Posted: Friday, February 23rd, 2007 5:14 AM HST
Hickam airman charged with fellow airman's shooting death
By Associated Press
HONOLULU (AP) _ A Hawaii-based airman has been charged with the shooting death of a fellow Hickam airman in Iraq last year.
A military charge sheet says Airman First Class Kyle Dalton shot Airman First Class Carl Ware Junior with a nine-millimeter pistol.
Military officials say Dalton will face a court-martial on April 23rd at Langley Air Force Base in Virginia.
Few details, including a motive, have been revealed about the shooting.
The military first reported the death as a non-combat related incident. Ware, who was 22 years old, was married to Senior Airman Christine Ware, also of Hickam Air Force Base. The couple have a one-year-old daughter, Caitlyn.
From the Air Force Times:
A1C accused of killing fellow airman in Iraq
By Erik Holmes - staff writerPosted : Saturday Feb 24, 2007 6:16:36 EST
Airman 1st Class Carl J. Ware Jr. was to return from his six-month deployment to Iraq in time — if barely — for the birth of their second daughter in January. Instead, Carl Ware came home months early in a flag-draped casket, the victim of an alleged fratricide July 1 at the hands of his roommate, friend and squadron-mate at Camp Bucca in southern Iraq.
Carl and Christine Ware were relative newlyweds, and they weren’t inclined to make plans beyond getting ready for the new baby.
After all, they were only 22 years old and assumed they had all the time in the world to think about the future.
“Our only plan was to get a new vacuum when he got home,” said Christine Ware, a former airman. “The only thing we knew was that we wanted to come home [to Delaware] on vacation to have the baby.”
Airman 1st Class Kyle J. Dalton, like Ware a member of the 15th Security Forces Squadron at Hickam Air Force Base, Hawaii, faces court-martial on charges of murder, assault and wrongfully drawing or aiming a firearm after allegedly shooting and killing Ware with a 9mm handgun. The Air Force declined to release Dalton’s age and hometown, citing privacy concerns.
Dalton’s court-martial is scheduled to begin April 23 at Langley Air Force Base, Va.; if convicted, he will face life in prison, a dishonorable discharge and forfeiture of all pay and allowances.
Dalton, who has been in the Air Force since July 2003, is not in pretrial confinement, but he remains in Southwest Asia at an undisclosed base. A Central Command Air Forces spokesman declined to say where Dalton is stationed, citing “host nation sensitivities.”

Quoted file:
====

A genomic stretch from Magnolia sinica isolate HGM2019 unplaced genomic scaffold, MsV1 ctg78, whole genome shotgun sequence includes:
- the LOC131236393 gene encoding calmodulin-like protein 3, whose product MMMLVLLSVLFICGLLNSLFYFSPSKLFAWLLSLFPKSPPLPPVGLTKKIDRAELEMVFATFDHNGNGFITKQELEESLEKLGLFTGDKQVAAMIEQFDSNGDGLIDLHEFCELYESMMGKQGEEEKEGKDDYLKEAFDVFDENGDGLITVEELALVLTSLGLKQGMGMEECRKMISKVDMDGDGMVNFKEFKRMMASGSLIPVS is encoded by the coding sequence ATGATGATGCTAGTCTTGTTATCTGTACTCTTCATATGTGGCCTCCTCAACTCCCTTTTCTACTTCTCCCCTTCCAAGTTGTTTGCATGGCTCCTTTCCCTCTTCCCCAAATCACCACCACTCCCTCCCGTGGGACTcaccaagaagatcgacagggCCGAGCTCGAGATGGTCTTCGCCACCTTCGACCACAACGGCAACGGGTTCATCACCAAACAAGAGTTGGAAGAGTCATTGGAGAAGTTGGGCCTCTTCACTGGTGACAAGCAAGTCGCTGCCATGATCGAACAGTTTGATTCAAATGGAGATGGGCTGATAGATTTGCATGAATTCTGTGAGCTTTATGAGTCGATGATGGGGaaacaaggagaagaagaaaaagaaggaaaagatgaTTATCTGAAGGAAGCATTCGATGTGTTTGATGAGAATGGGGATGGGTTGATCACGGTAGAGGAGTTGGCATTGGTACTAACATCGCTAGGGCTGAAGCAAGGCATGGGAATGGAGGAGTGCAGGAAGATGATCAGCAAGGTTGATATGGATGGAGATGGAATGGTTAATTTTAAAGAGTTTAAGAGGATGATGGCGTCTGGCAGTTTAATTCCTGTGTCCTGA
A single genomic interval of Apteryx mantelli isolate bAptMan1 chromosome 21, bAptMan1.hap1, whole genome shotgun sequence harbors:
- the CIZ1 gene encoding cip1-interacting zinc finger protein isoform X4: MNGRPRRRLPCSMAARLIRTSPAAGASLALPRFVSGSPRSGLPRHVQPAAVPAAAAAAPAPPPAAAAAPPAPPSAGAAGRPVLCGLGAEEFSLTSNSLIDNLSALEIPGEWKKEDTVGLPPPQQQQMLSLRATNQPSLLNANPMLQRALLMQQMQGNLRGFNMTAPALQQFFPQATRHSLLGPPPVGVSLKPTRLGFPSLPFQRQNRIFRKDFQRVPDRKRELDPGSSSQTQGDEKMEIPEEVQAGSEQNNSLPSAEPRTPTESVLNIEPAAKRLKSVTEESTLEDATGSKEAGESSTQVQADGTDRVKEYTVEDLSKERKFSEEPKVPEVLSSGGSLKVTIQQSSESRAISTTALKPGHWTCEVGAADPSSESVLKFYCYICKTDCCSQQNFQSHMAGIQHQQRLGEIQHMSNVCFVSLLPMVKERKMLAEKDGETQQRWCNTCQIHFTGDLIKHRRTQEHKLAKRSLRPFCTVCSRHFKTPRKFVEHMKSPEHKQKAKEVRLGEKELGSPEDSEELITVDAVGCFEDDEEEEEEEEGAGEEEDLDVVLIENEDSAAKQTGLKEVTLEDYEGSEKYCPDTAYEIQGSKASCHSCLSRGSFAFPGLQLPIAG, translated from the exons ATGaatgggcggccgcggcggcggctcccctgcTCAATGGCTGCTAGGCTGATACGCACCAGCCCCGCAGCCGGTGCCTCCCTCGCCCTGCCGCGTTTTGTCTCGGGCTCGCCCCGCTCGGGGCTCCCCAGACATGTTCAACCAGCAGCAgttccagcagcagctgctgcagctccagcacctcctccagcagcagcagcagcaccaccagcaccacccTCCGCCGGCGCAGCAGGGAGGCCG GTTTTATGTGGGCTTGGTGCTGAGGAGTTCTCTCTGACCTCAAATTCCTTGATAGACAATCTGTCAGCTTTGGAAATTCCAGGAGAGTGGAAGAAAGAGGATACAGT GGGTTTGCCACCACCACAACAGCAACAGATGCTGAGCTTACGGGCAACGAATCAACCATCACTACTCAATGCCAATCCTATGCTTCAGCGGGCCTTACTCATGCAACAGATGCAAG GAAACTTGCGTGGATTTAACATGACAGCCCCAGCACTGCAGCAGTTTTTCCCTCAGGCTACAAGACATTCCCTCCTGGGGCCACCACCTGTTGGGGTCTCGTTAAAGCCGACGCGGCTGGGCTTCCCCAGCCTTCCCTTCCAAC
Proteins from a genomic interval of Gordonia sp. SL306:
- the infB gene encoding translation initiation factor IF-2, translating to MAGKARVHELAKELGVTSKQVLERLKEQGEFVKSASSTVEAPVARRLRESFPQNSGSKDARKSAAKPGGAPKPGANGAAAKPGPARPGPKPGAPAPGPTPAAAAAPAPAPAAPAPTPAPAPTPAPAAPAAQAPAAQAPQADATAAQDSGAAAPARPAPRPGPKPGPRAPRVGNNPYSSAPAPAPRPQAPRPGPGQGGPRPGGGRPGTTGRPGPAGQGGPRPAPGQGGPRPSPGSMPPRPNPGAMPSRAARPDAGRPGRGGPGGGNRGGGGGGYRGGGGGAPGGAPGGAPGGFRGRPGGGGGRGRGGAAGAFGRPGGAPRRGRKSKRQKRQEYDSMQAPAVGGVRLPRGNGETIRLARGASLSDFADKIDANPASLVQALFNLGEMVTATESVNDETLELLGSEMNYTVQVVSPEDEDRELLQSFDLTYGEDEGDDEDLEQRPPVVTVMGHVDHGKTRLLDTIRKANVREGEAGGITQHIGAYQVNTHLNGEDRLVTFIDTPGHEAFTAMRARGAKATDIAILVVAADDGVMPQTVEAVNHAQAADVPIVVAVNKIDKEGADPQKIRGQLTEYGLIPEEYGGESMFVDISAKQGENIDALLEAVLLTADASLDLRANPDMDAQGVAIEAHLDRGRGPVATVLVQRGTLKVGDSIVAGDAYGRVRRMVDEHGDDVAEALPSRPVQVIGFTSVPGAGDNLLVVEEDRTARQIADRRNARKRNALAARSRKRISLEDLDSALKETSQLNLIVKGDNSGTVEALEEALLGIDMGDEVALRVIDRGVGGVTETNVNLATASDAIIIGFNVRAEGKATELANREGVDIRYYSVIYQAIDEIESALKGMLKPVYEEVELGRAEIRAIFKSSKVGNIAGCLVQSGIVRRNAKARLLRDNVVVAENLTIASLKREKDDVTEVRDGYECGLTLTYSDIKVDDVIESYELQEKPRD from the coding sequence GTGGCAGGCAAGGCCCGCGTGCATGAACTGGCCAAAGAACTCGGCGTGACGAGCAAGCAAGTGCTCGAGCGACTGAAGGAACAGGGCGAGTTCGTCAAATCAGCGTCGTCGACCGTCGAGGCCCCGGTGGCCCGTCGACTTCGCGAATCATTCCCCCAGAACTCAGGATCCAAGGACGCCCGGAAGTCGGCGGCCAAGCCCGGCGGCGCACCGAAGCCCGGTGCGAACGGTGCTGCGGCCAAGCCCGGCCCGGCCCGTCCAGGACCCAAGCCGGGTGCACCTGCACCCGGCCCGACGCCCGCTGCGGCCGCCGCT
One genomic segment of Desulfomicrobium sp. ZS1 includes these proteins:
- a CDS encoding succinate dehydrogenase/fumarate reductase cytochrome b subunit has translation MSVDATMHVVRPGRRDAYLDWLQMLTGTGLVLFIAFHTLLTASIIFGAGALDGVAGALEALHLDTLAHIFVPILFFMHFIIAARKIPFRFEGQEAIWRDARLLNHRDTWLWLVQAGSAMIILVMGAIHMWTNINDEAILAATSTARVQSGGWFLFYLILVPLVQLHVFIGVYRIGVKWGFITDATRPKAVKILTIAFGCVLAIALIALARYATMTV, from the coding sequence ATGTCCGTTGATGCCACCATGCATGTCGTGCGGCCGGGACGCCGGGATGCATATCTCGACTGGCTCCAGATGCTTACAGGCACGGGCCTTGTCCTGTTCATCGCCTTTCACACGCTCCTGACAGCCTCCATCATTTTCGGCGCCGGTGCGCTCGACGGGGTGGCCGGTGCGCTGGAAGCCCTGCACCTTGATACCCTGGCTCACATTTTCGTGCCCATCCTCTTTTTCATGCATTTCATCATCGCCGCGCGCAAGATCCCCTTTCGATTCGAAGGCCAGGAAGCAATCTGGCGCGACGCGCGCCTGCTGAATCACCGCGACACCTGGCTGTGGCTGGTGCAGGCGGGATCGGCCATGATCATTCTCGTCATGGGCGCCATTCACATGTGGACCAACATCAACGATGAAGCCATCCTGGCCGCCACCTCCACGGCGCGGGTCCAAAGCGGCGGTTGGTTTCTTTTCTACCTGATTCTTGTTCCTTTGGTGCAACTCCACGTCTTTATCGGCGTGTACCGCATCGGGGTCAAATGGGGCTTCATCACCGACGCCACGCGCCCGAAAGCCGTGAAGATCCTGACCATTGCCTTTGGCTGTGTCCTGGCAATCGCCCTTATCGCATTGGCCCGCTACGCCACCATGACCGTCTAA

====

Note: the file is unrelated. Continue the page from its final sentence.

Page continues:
His tour was extended so he could be closer to his defense counsel, Capt. Jason Robertson, who is at Al Udeid Air Base, Qatar.
Dalton and Ware deployed in May with the 886th Expeditionary Security Forces Squadron to Camp Bucca, an Army detention facility for captured enemy fighters.
The Air Force Safety Center originally said in July that Ware’s death was the result of an accidental discharge while another airman was cleaning a weapon.
Christine Ware, who now lives in Glassboro, N.J., said it didn’t become clear until months later that the incident was being treated as a murder. But she said she was suspicious from the beginning.
“I personally don’t believe it was an accident,” she said. “I never thought that’s what happened in the first place.”
Ware’s parents, Carl and Rosalie Ware of Dinuba, Calif., said the Air Force told them in November that it was time “to stop referring to Carl’s death as an accident.”
Charges were filed Nov. 30, and Dalton had an Article 32 hearing — roughly equivalent to a civilian grand jury proceeding — Dec. 20 at an undisclosed location in Southwest Asia. Neither Dalton’s attorney nor the prosecuting attorney responded to requests for comment.
The chain of events alleged by the Air Force is still unclear. CentAF has refused to release signed summaries of the statements made by witnesses at the Article 32 hearing, despite the fact that the hearing was open to the public. A CentAF spokesman said the summaries are not releasable because making them public could prejudice the court-martial.
Christine Ware, now 23, said even she does not have the full story of the allegations because the Air Force has not provided her with the investigation report. She filed a request for it under the Freedom of Information Act.
She declined to reveal all the details of what she has heard about the events.
“I don’t want to compromise anything that’s going to happen,” she said, referring to the trial.
Ware and Dalton met at Hickam in early 2006, Christine Ware said, but they were only acquaintances while in Hawaii.
Members of the 15th Security Forces Squadron form a tight-knit group and hang out together socially, but Dalton had been at Hickam only since January 2006 and the men were assigned to different flights, so they didn’t know each other well.
Christine Ware has met Dalton twice, both times at barbecues thrown at the Wares’ home in Hawaii. “He was nice,” she said. “He didn’t seem like he was capable of killing someone.”